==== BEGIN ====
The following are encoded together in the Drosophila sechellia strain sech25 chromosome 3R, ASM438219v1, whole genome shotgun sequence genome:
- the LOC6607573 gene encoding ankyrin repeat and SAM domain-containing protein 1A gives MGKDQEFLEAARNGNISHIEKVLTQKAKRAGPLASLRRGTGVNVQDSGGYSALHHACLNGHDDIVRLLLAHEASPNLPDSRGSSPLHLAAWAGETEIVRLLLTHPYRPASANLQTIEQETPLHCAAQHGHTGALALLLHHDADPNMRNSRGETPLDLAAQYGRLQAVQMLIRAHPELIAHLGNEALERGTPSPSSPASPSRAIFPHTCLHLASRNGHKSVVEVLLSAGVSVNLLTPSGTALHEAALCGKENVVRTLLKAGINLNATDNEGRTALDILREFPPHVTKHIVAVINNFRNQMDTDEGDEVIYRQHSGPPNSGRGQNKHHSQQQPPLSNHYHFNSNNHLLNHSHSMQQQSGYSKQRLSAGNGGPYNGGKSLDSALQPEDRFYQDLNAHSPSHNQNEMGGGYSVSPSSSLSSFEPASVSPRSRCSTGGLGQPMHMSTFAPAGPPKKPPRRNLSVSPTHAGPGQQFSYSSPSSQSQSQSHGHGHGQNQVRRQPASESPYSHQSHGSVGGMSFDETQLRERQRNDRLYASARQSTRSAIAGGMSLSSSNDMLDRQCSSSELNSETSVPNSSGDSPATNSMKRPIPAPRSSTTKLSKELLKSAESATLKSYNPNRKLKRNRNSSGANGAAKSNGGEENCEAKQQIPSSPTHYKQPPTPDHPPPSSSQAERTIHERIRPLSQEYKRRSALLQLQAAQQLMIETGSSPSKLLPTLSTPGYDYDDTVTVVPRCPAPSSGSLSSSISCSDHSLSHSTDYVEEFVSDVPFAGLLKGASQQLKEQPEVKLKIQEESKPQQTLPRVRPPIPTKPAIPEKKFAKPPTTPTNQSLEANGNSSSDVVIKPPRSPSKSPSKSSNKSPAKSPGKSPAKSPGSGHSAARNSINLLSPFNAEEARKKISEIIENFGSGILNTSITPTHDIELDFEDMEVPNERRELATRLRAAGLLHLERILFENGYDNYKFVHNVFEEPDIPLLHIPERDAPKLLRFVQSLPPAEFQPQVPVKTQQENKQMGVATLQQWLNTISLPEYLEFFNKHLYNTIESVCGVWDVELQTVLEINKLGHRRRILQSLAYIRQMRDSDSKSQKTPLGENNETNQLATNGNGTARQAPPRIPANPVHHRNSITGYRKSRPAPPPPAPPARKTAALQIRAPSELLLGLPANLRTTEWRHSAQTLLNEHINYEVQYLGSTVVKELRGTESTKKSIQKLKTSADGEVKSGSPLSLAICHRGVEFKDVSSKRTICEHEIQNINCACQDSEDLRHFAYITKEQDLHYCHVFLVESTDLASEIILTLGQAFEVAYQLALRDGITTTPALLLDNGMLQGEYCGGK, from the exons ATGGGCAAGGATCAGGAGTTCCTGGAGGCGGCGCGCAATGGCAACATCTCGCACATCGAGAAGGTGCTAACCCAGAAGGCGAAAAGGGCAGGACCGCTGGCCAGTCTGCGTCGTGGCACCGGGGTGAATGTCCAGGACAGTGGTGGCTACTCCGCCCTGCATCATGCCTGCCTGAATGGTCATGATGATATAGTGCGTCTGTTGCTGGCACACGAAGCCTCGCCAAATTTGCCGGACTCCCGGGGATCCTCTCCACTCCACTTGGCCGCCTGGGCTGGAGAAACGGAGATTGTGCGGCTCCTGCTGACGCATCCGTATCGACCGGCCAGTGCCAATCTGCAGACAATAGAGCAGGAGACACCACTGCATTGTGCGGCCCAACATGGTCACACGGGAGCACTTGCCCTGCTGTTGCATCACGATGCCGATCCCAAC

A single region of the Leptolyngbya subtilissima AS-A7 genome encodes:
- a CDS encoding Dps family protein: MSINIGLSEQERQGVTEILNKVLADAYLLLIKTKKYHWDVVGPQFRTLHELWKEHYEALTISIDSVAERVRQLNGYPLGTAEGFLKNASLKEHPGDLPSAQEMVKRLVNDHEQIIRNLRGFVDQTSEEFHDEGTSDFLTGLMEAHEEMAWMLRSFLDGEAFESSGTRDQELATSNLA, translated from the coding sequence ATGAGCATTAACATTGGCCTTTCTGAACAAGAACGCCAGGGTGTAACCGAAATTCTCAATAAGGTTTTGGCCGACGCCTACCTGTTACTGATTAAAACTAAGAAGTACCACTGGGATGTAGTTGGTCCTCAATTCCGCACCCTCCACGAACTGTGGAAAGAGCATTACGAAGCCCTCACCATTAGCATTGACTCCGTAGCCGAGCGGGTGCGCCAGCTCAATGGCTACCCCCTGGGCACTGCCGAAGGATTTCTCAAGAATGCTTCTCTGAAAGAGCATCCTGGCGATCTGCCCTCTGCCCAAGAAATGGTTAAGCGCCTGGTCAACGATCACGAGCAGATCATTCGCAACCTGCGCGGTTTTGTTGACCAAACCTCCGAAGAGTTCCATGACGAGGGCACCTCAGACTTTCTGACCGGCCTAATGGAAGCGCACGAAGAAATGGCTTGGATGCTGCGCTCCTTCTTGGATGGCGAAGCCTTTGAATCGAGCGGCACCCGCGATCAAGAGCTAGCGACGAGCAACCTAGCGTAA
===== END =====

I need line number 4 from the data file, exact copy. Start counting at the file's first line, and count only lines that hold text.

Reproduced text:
- a CDS encoding Dps family protein: MSINIGLSEQERQGVTEILNKVLADAYLLLIKTKKYHWDVVGPQFRTLHELWKEHYEALTISIDSVAERVRQLNGYPLGTAEGFLKNASLKEHPGDLPSAQEMVKRLVNDHEQIIRNLRGFVDQTSEEFHDEGTSDFLTGLMEAHEEMAWMLRSFLDGEAFESSGTRDQELATSNLA, translated from the coding sequence ATGAGCATTAACATTGGCCTTTCTGAACAAGAACGCCAGGGTGTAACCGAAATTCTCAATAAGGTTTTGGCCGACGCCTACCTGTTACTGATTAAAACTAAGAAGTACCACTGGGATGTAGTTGGTCCTCAATTCCGCACCCTCCACGAACTGTGGAAAGAGCATTACGAAGCCCTCACCATTAGCATTGACTCCGTAGCCGAGCGGGTGCGCCAGCTCAATGGCTACCCCCTGGGCACTGCCGAAGGATTTCTCAAGAATGCTTCTCTGAAAGAGCATCCTGGCGATCTGCCCTCTGCCCAAGAAATGGTTAAGCGCCTGGTCAACGATCACGAGCAGATCATTCGCAACCTGCGCGGTTTTGTTGACCAAACCTCCGAAGAGTTCCATGACGAGGGCACCTCAGACTTTCTGACCGGCCTAATGGAAGCGCACGAAGAAATGGCTTGGATGCTGCGCTCCTTCTTGGATGGCGAAGCCTTTGAATCGAGCGGCACCCGCGATCAAGAGCTAGCGACGAGCAACCTAGCGTAA